To the leader. Of David.
1 In the LORD I take refuge; how can you say to me,
“Flee like a bird to the mountains;
2 for look, the wicked bend the bow,
they have fitted their arrow to the string,
to shoot in the dark at the upright in heart.
3 If the foundations are destroyed, what can the righteous do?”
4 The LORD is in his holy temple;
the LORD’s throne is in heaven.
His eyes behold, his gaze examines humankind.
5 The LORD tests the righteous and the wicked,
and his soul hates the lover of violence.
6 On the wicked he will rain coals of fire and sulfur;
a scorching wind shall be the portion of their cup.
7 For the LORD is righteous;
he loves righteous deeds;
the upright shall behold his face.
This is another Psalm where we do not know the threat that David (Psalm 11 is attributed to David) faces, yet the advice to flee like a bird to the mountains because of the strength of those opposing the speaker poetically evokes a mortal threat. Yet there is a defiance in the initial line which sets the tone for the rest of the Psalm, “In the LORD I take refuge.” The Psalmist trusts that, even in the midst of a life threatening situation, the LORD sees and will act. This Psalm, like many of the Psalms, revolves around the active move to take refuge in the LORD and to trust that the LORD will act. It means relinquishing control over one’s future and to stand in the trust that even in the midst of the speaker’s powerlessness that God can indeed act on behalf of the righteous and against the wicked.
This defiant stance, of trusting the LORD in the presence of danger, is a frequent theme of the Psalmist. For the writers of the Psalms they trust that God does see, act and judge. That God sustains the righteous and will in time punish the wicked. The author’s trust in God enables them to place themselves into the position of danger even when they may feel powerless. This poetic approach to faith that trusts in the midst of crisis has been a balm for many of the faithful across the generations. Luther’s ‘A Mighty Fortress’, which is inspired by Psalm 46 is an echo of this type of faith. Yet, the Psalms are poetic and not dogmatic and just because the poet is able to appeal to the LORD in the midst of their situation does not condemn a person who may flee in a different situation.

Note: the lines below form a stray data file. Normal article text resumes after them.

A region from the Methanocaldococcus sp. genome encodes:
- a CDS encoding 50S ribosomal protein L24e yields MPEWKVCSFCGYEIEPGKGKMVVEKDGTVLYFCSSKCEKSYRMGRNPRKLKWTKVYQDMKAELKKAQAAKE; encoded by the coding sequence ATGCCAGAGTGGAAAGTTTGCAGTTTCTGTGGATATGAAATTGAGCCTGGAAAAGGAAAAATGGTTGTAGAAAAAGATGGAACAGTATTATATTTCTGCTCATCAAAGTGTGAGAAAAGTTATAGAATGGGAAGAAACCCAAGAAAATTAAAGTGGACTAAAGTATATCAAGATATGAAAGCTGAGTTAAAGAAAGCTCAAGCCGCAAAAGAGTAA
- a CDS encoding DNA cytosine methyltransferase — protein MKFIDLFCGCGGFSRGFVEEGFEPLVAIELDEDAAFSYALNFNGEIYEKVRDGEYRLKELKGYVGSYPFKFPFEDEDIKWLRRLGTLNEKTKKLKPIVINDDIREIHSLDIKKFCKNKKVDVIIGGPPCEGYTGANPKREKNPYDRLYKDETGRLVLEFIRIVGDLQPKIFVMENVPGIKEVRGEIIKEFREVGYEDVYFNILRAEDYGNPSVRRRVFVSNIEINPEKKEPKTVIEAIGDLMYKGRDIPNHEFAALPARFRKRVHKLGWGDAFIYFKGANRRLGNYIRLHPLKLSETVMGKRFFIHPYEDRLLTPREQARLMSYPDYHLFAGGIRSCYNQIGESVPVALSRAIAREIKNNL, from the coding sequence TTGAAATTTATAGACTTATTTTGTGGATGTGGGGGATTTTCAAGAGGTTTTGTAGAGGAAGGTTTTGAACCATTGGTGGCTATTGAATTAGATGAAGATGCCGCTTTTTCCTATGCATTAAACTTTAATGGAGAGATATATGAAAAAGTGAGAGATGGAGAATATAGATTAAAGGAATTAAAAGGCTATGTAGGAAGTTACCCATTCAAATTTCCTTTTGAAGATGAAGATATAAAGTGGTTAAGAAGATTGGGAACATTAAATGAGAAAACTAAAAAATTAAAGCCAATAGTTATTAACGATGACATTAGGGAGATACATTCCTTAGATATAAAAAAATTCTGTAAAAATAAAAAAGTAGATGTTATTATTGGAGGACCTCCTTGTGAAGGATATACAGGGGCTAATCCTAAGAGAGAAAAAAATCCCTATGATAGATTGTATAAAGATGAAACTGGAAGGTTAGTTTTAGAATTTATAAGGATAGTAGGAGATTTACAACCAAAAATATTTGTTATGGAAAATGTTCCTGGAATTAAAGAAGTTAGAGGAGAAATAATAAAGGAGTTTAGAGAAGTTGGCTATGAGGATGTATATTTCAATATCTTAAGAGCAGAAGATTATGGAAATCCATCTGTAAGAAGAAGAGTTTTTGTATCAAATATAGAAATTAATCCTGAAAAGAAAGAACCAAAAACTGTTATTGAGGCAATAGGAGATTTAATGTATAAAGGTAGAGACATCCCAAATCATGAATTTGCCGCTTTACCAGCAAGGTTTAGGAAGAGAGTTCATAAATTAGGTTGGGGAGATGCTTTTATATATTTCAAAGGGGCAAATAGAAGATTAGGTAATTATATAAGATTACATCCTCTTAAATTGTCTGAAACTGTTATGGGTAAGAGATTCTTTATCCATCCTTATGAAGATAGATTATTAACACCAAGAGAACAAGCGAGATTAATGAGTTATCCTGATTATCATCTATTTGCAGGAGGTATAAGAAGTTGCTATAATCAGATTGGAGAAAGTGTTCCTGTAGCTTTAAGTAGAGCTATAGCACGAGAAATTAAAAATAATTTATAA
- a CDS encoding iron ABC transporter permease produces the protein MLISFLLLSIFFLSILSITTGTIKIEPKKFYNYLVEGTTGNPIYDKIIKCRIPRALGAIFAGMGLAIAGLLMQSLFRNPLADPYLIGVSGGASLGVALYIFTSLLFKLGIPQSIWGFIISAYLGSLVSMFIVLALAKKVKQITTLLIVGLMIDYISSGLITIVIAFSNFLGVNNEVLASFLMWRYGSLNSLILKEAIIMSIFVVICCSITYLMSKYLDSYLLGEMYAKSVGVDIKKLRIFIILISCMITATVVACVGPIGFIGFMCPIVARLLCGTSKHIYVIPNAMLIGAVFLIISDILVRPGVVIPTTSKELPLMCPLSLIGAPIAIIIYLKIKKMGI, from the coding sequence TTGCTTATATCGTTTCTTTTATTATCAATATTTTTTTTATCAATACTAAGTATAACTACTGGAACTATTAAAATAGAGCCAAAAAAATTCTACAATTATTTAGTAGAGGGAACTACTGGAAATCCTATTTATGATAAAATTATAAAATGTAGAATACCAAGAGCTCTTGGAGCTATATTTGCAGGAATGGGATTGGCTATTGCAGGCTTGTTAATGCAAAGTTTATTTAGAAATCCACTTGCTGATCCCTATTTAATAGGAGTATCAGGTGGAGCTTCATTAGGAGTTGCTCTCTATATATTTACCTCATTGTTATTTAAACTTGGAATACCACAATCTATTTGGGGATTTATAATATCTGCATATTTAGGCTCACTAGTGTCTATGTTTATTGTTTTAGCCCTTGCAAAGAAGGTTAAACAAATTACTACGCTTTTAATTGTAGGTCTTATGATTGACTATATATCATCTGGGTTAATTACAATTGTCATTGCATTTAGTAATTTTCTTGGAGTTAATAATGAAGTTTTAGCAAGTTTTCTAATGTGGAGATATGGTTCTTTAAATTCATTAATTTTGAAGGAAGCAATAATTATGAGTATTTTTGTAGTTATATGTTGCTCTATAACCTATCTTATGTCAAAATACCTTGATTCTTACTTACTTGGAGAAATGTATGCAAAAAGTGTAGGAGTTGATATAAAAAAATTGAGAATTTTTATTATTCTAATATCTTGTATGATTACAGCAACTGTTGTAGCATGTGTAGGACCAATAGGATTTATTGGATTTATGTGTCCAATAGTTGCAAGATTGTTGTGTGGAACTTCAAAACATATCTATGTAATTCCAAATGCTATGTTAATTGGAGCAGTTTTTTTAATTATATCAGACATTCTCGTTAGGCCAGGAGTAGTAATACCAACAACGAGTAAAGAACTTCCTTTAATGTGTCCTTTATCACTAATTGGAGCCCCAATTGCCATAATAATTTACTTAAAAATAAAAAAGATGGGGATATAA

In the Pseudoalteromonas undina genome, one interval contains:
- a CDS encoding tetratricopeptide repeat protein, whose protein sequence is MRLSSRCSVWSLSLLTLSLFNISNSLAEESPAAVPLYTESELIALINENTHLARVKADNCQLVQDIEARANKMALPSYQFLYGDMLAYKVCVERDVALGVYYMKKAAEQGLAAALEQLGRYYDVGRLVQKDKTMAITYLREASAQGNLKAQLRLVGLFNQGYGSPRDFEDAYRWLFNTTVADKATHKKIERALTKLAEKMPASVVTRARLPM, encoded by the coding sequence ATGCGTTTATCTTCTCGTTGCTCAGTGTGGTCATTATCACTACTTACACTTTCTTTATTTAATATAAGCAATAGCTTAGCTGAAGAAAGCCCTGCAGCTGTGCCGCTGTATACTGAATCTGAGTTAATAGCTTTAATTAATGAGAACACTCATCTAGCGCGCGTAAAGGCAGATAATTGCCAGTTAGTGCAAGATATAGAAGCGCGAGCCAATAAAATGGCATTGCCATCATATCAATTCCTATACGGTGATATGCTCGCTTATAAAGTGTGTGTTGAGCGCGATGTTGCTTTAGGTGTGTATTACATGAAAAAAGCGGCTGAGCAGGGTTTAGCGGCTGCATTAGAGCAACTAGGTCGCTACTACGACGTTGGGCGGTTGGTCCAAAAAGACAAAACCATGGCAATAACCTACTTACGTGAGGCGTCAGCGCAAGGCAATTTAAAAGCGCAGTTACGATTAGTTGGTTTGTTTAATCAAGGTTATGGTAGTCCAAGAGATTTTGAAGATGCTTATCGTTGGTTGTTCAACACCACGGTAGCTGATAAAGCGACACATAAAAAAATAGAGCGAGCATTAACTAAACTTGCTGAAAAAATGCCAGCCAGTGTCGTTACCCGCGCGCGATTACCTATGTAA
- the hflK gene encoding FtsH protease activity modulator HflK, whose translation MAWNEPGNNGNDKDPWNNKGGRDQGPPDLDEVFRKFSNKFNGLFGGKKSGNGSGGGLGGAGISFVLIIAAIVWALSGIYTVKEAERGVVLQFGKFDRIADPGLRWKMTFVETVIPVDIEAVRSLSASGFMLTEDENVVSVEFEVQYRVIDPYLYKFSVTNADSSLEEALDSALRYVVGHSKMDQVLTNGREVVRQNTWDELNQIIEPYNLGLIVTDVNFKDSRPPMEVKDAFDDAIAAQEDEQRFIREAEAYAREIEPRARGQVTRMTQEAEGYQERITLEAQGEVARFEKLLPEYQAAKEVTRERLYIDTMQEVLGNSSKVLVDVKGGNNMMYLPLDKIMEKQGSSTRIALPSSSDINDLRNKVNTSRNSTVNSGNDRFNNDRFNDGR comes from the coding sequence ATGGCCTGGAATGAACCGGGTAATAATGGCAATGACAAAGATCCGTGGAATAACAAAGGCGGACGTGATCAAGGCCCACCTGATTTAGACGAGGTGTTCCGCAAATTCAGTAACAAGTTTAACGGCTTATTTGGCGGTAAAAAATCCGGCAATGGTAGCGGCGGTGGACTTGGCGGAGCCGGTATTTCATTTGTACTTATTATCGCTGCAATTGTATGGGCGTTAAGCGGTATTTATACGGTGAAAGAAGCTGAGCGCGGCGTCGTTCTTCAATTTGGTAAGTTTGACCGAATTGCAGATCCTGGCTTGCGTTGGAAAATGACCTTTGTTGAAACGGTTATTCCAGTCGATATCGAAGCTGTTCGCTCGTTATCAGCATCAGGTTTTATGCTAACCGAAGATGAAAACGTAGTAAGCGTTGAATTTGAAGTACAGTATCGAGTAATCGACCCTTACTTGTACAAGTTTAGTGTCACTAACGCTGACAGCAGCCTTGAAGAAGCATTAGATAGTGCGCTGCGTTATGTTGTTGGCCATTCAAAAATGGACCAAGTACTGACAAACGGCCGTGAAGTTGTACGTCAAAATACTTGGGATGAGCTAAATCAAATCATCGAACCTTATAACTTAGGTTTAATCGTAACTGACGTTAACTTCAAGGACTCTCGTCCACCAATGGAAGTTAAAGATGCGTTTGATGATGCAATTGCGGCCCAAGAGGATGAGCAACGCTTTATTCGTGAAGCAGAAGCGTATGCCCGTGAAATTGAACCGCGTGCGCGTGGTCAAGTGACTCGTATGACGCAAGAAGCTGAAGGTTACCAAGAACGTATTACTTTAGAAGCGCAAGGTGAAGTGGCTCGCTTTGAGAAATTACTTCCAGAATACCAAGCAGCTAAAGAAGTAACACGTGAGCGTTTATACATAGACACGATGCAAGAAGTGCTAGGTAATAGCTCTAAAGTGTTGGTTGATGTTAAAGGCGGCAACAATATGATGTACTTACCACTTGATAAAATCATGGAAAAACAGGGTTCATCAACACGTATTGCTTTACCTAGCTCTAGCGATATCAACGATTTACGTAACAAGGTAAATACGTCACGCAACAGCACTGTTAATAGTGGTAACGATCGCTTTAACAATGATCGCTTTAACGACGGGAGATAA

In 1527, during the early reformation at Wittenberg, a case of Bubonic plague was discovered. The students were sent home but Luther remained in the city and was busy with pastoral and practical care of the sick. Late in the year Luther wrote an open letter on ‘Whether One May Flee From A Deadly Plague’ where Luther can endorse the type of faith that is stated here in the Psalm, because in times of death someone must stay: doctors, nurses, preachers and others necessary to care for the afflicted. But Luther also allows that there will be those whose faith is not at this place and they should be allowed to flee and that those who are unnecessary may be acting on a natural tendency, implanted by God to flee death and save one’s life. (Luther, 1989, pp. 736-755) Luther’s caution was not to condemn those whose walk of faith allowed them to flee like a bird to the mountains nor those who for the sake of the neighbor walked into the place where death seemed to reign.
Pingback: The Book of Psalms | Sign of the Rose
Pingback: Revelation 4 The Throne Room of God | Sign of the Rose
Pingback: The Book of Psalms Books 1-2 | Sign of the Rose
Pingback: The Book of Psalms 1-80 | Sign of the Rose